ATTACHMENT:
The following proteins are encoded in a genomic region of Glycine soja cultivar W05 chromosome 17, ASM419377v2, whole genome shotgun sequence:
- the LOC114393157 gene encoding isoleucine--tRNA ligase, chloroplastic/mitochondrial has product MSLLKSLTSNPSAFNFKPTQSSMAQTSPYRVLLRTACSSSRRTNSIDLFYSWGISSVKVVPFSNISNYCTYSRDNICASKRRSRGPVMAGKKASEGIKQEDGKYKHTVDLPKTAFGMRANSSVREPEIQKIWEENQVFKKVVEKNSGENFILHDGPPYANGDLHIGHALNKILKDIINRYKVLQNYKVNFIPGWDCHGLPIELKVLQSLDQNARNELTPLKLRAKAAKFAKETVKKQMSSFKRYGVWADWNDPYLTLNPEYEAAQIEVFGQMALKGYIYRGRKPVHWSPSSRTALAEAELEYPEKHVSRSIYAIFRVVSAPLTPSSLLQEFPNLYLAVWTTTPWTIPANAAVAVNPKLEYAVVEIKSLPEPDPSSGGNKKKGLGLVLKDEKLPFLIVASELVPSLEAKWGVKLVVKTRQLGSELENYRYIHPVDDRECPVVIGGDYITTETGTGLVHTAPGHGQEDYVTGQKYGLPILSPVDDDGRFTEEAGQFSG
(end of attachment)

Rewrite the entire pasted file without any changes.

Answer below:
The following proteins are encoded in a genomic region of Glycine soja cultivar W05 chromosome 17, ASM419377v2, whole genome shotgun sequence:
- the LOC114393157 gene encoding isoleucine--tRNA ligase, chloroplastic/mitochondrial has product MSLLKSLTSNPSAFNFKPTQSSMAQTSPYRVLLRTACSSSRRTNSIDLFYSWGISSVKVVPFSNISNYCTYSRDNICASKRRSRGPVMAGKKASEGIKQEDGKYKHTVDLPKTAFGMRANSSVREPEIQKIWEENQVFKKVVEKNSGENFILHDGPPYANGDLHIGHALNKILKDIINRYKVLQNYKVNFIPGWDCHGLPIELKVLQSLDQNARNELTPLKLRAKAAKFAKETVKKQMSSFKRYGVWADWNDPYLTLNPEYEAAQIEVFGQMALKGYIYRGRKPVHWSPSSRTALAEAELEYPEKHVSRSIYAIFRVVSAPLTPSSLLQEFPNLYLAVWTTTPWTIPANAAVAVNPKLEYAVVEIKSLPEPDPSSGGNKKKGLGLVLKDEKLPFLIVASELVPSLEAKWGVKLVVKTRQLGSELENYRYIHPVDDRECPVVIGGDYITTETGTGLVHTAPGHGQEDYVTGQKYGLPILSPVDDDGRFTEEAGQFSG